The doings of American philologasters are, in truth, a curious study.

Zubia on the Mind

Page 26, Line 11 of Lidzbarski’s Draša ḏ-Iahia manuscript reads,

mitpasasia bnẖ bqiria azlia

uananẖ lzubia napqan

Roughly translated, this means

His sons will be destroyed, entering a brawl,

and his wives will leave for zubs.

Variants of this phrase  also appear on p. 82, ln. 4 and p. 140, ln. 12. The word zubia is a mystery; within this line, it is clearly parallel to qiria “strife,” but the text doesn’t give any other hints as to its possible meaning.

Lidzbarski notes that others (who?) have identified the word zubia with zāḇē “rivers,” but he rejects this suggestion.  In the context of the other passages the phrase seems to suggest some sinful (perhaps sexual) activities on the part of the women, and he concludes that “going out to a river” is anything but sinful, within a Mandaean context. Perhaps, he muses, fornication is intended?

He further suggests that it might be related to the word zabia, which appears alongside the word adidia in the Ginza, and that both refer to pagan institutions. Nöldeke attempts to relate it to the Syriac word debḥā, “sacrifice,” which Lidzbarski also rejects.

Following Nöldeke, Drower and Macuch suggest that it might possibly be a doublet for the word daba “slaughterer,” and relate other efforts to identify this word.  Zimmern suggests that it comes from Babylonian zabbu(m), an “ecstatic,” identifying this term with a class of pagan priests, and Pallis suggests that the word might be an attempt to (folk-) etymologize the former with the root d-w-b, related to Hebrew זוב and Akkadian zābu. Could this be yet another example of the infamous Mandaean penchant for punning?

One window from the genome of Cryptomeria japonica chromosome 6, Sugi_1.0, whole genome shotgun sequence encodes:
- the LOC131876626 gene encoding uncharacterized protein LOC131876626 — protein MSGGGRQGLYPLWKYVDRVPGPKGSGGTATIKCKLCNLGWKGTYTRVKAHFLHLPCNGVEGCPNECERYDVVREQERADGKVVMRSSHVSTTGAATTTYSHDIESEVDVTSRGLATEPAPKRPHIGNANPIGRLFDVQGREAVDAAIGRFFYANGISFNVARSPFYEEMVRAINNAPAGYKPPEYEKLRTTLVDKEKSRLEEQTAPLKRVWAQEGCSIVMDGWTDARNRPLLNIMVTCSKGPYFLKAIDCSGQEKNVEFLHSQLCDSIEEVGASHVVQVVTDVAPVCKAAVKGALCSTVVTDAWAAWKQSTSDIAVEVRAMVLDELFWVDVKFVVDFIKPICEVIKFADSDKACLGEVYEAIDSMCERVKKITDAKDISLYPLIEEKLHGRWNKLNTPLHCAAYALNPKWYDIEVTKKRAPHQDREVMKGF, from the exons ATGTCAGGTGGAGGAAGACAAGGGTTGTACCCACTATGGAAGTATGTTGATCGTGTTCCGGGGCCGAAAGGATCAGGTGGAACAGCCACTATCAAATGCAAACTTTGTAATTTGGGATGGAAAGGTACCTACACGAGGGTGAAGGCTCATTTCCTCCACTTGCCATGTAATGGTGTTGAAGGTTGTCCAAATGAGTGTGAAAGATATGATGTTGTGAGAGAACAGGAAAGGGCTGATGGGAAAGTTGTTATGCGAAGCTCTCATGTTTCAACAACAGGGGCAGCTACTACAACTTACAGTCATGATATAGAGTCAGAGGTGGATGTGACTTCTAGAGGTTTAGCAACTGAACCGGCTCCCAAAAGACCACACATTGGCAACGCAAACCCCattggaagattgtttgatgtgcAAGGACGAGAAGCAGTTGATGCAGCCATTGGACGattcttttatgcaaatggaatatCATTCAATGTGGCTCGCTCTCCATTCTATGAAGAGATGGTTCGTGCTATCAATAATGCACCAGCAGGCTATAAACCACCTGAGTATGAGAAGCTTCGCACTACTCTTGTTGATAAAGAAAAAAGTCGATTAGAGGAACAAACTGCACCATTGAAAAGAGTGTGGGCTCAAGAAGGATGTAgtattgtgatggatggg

Certainly the word’s polysemy, indicated in its entry from the Comprehensive Aramaic Lexicon Project, makes it pregnant with possibilities for paronomasia:

dōḇ, dōbā, dawbbā

1 a flow of bodily fluids Com.

(a) as an infirmity JLAtg, PTA, Syr, JBA, LJLA.

(a.1) gonorrheal flow JLAtg, PTA, Syr.

(a.2) hemorrhage Syr.

(a.3) catarrh Syr. 1 head cold Syr.

(b) menstruation JLAtg, PTA, LJLA.

(b.1) ܡܸܫܵܝܵܐ : menstruation Syr.
2 of other fluids Com. —

(a) of water Syr. —

(b) of wine JBA.

(b.1) distilling of wine Syr. —

(c) ܕܕܸܒܫܵܐ : dripping honey Syr.

The interchange of d and z are not unknown in Mandaic (most famously in the words for “gold,” dahba and zahba, and “blood,” dma and zma), but Pallis’s explanation still seems a bit forced. Pagan cults and menstruation puns seem like an awfully heavy interpretation to hang on so small a hook.

Given the context, I can’t help but think of colloquial Arabic زب (zubb-) “penis,” but I can think  of no convincing reason why I should consider this interpretation superior to any of the others that have been advanced. Of course, if the word is indeed Arabic, that would suggest a relatively late date for the composition of this text.


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